LCHIP Grants Millions to Preservation Projects

Today, the Land and Community Heritage Investment Program (LCHIP) granted nearly $4 million in matching dollars to land conservation and historic preservation projects across the state.

Of the 26 historic resources and 16 natural resources receiving grant money, five are Seven to Save properties, one received a $500 mini grant/planning study from us, one received a barn grant assessment, and eight received planning studies through our conditions assessment block grant (also funded by LCHIP, and also to be funded in 2019). We also coached seven successful projects through our field service program.

Planning Studies

This year, six properties received planning study grants from LCHIP. These grants allow for in-depth examinations of buildings, including mechanical systems, structural analyses, and condition assessments. Recipients include Chesterfield Historical Society’s Stone House Tavern, Great North Woods Committee for the Arts’ Former Shrine of Our Lady of Grace in Columbia, Fitwilliam Town Hall, Langdon Congregational Church, Tilton School Library/Mansion, and the NH Preservation Alliance (to redistribute as block grants for smaller assessments).

Of these, the Preservation Alliance was happy to assist in Chesterfield, Columbia, and Langdon.

Seven to Saves

Belmont’s Gale School (2017) will receive a $110,000 grant to help relocate the historic 1894 school threatened with demolition. 2018 listee, Turning Mill Pond at Canterbury Shaker Village, received a $97,339 grant to help repair a dam located within the cultural landscape of the National Historic Landmark district. Kimball-Jenkins Estate in Concord (2013 Seven to Save) will restore the mansion, with help from a $202,000 grant. In Alstead, Chase’s Mill received a second grant, this time for $150,000 to repair the exterior envelope of the building, including windows.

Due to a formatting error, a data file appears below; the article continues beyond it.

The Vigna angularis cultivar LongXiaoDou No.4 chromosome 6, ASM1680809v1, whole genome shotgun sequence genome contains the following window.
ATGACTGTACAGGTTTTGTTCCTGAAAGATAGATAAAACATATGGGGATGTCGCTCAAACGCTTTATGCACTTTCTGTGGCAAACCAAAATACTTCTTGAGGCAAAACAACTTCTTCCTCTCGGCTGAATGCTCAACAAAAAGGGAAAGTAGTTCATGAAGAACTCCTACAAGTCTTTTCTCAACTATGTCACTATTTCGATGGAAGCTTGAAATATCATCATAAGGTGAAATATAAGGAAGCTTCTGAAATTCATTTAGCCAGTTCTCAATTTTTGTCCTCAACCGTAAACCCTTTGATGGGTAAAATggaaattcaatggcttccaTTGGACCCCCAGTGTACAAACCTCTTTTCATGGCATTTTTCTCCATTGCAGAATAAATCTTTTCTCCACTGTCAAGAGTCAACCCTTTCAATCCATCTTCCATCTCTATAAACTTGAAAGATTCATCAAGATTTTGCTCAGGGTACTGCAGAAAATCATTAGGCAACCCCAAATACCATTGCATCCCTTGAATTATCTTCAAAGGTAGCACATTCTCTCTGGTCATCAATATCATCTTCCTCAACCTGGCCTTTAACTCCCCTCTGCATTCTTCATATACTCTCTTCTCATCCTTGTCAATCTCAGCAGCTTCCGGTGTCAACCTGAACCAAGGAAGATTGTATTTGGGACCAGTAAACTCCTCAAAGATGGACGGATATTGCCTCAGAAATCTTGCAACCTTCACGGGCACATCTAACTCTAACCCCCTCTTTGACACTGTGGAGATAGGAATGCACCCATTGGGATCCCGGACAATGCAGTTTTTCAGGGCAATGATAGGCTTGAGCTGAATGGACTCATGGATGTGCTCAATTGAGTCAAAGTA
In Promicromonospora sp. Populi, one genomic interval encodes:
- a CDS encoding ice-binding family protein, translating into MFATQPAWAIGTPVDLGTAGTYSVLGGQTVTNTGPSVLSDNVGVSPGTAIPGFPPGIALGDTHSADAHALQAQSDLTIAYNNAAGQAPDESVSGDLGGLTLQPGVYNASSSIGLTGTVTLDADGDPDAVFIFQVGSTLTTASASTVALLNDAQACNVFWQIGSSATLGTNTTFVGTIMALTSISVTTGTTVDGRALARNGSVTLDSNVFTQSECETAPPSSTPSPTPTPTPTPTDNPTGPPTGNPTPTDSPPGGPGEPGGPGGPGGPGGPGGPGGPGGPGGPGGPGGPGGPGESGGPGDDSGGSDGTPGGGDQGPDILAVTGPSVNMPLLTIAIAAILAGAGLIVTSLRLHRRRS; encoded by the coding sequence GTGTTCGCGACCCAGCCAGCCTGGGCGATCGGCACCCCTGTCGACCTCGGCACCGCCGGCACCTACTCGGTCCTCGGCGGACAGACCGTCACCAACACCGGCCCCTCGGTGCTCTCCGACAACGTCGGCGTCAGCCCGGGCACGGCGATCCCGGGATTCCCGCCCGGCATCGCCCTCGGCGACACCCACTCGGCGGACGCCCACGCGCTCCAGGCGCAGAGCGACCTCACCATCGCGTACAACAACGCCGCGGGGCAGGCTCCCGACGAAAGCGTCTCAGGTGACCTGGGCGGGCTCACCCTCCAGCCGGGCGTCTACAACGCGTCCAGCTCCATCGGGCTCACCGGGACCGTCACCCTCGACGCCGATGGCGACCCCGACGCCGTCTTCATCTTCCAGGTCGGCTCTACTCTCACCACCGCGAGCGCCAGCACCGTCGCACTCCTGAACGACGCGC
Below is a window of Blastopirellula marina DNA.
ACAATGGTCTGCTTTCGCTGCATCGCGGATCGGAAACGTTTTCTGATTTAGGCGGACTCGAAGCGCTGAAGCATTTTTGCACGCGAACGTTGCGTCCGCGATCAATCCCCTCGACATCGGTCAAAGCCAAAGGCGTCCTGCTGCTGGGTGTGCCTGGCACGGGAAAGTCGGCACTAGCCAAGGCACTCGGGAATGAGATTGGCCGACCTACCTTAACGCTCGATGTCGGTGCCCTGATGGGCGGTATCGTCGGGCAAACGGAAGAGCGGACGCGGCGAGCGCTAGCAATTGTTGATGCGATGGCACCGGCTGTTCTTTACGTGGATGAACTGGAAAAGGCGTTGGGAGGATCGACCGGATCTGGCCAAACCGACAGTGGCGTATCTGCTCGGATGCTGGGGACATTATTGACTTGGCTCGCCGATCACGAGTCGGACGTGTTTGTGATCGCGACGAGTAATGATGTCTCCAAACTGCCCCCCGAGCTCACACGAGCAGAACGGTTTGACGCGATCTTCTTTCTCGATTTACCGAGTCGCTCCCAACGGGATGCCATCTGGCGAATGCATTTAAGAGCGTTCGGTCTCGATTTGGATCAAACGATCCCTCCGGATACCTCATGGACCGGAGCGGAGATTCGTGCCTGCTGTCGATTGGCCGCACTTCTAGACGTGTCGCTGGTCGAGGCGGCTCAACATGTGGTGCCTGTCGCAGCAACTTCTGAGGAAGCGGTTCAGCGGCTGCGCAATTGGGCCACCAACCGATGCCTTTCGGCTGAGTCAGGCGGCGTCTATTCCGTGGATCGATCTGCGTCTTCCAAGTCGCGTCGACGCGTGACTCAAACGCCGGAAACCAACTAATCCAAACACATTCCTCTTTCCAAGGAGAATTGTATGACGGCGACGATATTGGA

On the Natural Resource side, family farms (2014 Seven to Save) were represented by Farmington’s Scruton Dairy Farm - a fifth generation dairy farm that also received a barn assessment grant from the Alliance in 2015.

Planning Studies Yield Success Stories

Eight projects that received earlier planning studies through the NH Preservation Alliance will now see rehabilitation.

Those include Alstead’s Chase’s Mill; Farmington First Congregational Church (storm windows); Goshen Grange Hall (rehabilitation into town and SAU office space); Centennial Hall in North Hampton (rehabilitation of 2nd floor space); Plymouth’s Old Webster Court House (windows and basement improvements); Portsmouth Women’s Club (installation of sprinkler system); St. Matthew’s Chapel in Sugar Hill (foundation construction); and Whitcomb Hall in Swanzey (2nd floor rehabilitation).